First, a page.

Adopt the standard notation for integer partitions, writing $\lambda_1^{a_1} \cdots \lambda_k^{a_k}$ as shorthand for the partition $a_1 \lambda_1 + \cdots + a_k \lambda_k$ with parts $\lambda_1 > \cdots > \lambda_k \geq 1$ and multiplicities $a_i \geq 1$.

If $\lambda = \lambda_1^{a_1} \cdots \lambda_k^{a_k} \vdash n$, its *collapsed image* is the partition with multiple occurrences of parts removed, and is denoted by $\underline{\lambda} := \lambda_1 \cdots \lambda_k$. Introduce the set $\underline{\mathcal{P}_n}=\{\,\underline{\lambda}: \,\lambda\vdash n\}$ as well as the all-familiar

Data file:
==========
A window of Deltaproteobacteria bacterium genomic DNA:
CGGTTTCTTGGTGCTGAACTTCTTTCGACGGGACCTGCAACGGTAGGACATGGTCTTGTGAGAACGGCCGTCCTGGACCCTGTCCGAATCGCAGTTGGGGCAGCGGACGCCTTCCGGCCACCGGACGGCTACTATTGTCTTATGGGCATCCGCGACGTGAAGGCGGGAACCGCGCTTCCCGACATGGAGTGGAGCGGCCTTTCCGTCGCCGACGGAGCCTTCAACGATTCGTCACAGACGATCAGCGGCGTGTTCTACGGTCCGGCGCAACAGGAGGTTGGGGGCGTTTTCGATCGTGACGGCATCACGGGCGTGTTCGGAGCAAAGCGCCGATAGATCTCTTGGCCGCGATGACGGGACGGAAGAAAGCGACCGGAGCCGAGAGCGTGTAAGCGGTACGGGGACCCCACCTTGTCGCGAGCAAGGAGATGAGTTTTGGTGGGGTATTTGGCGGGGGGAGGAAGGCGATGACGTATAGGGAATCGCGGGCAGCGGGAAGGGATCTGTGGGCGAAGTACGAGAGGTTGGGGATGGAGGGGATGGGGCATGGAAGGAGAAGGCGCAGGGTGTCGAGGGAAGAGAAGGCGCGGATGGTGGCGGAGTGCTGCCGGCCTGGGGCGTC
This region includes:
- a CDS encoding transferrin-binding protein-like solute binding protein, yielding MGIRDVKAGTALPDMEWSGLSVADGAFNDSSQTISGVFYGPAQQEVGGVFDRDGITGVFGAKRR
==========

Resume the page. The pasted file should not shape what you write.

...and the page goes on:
$\mathcal{P}_n=\{\,\lambda: \,\lambda\vdash n\}$

QUESTION.Is this true? If so, is there a combinatorial proof? $$\#\underline{\mathcal{P}_n}=\sum_{j=0}^{n-1}\#\mathcal{P}_j.$$CORRECTED.$$\sum_{\underline{\lambda}\in\underline{\mathcal{P}_n}}\text{length}(\underline{\lambda})=\sum_{j=0}^{n-1}\#\mathcal{P}_j.$$

**Remark.** For a related problem, see here: